4. to report the outcome of votes (a Secretary function).
  • In particular, one important function of the Committee is to ensure that a resolution does not sit in the queue for too long.
  • The Committee operates informally through e-mail. If necessary, the Committee will take a vote, which is tallied by the Secretary. Other rules of operation for the Rules Committee, if any, are established by the Committee itself.
  • The Secretary is nominated by the Chair and confirmed by vote by the Council; Council members may nominate others, however, and then an election is held. The Secretary appoints the other members of the Committee from within the Council membership, subject to confirmation all at once by the Council.

Amending and interpreting these rules

  • Once initially adopted, these rules cannot be changed by anyone, except to correct simple typographical errors that do not affect the meaning of rules, or via a new resolution.
  • A Member may submit several changes to the rules at once. Other members may "divide the question" if necessary.
  • If the Council's rules of procedure leave the answer to some procedural question unclear, the matter will be determined by consulting Robert's Rules of Order Newly Revised (10th Edition); the Chair will determine how best to implement those rules in an Internet context.

Table of Motions

How to read the Table of Motions:

  • "Motion name" gives the name of the type of motion.
  • "What it does" explains what the motion accomplishes (if adopted).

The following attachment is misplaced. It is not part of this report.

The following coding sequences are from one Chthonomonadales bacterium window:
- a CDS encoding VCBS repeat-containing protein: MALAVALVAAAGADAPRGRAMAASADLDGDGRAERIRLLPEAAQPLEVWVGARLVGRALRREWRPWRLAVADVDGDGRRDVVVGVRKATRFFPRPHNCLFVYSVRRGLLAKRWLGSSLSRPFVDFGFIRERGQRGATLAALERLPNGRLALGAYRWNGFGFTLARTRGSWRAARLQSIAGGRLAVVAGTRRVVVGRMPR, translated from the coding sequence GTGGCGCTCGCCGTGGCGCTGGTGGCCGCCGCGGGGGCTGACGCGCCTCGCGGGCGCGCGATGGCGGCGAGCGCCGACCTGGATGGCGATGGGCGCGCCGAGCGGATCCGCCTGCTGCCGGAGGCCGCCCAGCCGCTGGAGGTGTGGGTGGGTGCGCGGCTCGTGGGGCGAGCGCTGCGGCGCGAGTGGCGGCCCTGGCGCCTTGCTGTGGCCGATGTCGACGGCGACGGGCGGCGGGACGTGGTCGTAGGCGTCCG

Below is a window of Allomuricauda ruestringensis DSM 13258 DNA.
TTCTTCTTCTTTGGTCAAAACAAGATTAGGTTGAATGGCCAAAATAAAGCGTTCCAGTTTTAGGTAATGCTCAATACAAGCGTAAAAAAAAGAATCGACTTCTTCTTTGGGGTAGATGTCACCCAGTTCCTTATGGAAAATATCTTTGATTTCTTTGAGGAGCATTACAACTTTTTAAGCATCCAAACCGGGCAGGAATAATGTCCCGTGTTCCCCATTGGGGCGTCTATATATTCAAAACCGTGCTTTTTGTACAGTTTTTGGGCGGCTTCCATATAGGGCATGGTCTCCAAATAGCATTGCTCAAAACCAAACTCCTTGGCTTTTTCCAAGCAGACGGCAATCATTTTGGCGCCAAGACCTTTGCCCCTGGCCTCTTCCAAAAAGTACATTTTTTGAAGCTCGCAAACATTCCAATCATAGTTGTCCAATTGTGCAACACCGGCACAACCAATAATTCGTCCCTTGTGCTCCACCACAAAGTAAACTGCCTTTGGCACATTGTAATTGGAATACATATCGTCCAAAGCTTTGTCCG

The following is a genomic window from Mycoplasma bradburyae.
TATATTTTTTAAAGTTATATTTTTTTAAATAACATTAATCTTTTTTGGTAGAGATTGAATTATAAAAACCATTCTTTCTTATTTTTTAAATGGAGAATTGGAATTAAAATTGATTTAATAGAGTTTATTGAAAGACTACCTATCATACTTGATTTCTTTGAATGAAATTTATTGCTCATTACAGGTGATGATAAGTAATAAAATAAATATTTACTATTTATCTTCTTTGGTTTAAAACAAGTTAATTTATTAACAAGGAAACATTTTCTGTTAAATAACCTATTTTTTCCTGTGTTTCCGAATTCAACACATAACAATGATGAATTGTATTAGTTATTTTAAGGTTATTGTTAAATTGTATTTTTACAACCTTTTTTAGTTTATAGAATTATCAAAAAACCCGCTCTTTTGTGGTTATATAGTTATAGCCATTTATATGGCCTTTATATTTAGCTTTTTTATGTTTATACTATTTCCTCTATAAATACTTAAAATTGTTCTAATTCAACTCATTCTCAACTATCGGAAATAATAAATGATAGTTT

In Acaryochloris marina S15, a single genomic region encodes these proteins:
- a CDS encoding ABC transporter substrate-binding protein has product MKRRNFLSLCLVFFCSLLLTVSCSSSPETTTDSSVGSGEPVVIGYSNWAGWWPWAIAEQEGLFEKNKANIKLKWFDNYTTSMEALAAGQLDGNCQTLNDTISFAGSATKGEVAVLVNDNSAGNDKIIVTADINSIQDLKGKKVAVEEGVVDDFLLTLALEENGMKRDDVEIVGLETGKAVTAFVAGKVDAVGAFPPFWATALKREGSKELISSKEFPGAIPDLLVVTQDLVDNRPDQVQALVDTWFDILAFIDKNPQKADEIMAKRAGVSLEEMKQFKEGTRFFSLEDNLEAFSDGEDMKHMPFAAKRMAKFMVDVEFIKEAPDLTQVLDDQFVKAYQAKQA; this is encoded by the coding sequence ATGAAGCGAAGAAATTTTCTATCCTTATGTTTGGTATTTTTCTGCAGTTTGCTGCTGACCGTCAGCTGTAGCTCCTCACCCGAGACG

• "Chair action?" A motion is a Chair action if the Chair may singlehandedly put the motion into effect. Note that any Member can make a similar motion, and Chair actions can be corrected by voting; see above for more detailed notes, and see "motion to correct Chair action" below.
  • "Needs second?" Most motions need a second--i.e., stated support from one other Member, which can be achieved by a simple e-mail to the mailing list declaring "Seconded."
  • "Debateable?" If debate on a motion is permissible, it is debatable.
  • "Amendable?" If it is permissible to amend a motion, it is amendable.
  • "Needed for adoption" states the proportion of the vote needed to adopt a given motion. Typically, a majority.
  • "Language" suggests the wording in which a motion should be expressed.

Note that similar, more elaborate tables for many more motions are available as part of Robert's Rules of Order Newly Revised.

Transfer motions
Motion name What it does Chair action? Needs second? Debate-
Needed for adoption Language
Propose Transfers a proposed resolution onto the agenda Yes No* No No Is not voted on* "I move the adoption of Resolution NNNN, found at <URL>."
Discuss Transfers a resolution from the queue to discussion Yes Yes No No Majority "I move that we begin discussion of Resolution NNNN."
Lay a resolution on the table Places a resolution, that had been in discussion or voting, into the queue; similarly places all pending motions with regard to the resolution "on hold" No Yes No No Majority "I move that Resolution NNNN be laid on the table."
Take a resolution from the table Moves a resolution that had been placed in the queue back to its previous position, and reopens any related motions that had been "on hold" No Yes No No Majority "I move that Resolution NNNN be taken from the table."
Vote (on resolution) Ends discussion, and transfers a resolution to voting Yes Yes No No Majority "I move that we vote on Resolution NNNN."
Extend Leaves a resolution in queue, discussion, or voting for a set amount of time Yes** See note** No No Majority "With regard to Resolution NNNN, I move that we extend the amount of time for [function] by [number] hours/days."
Motions to edit resolutions and motions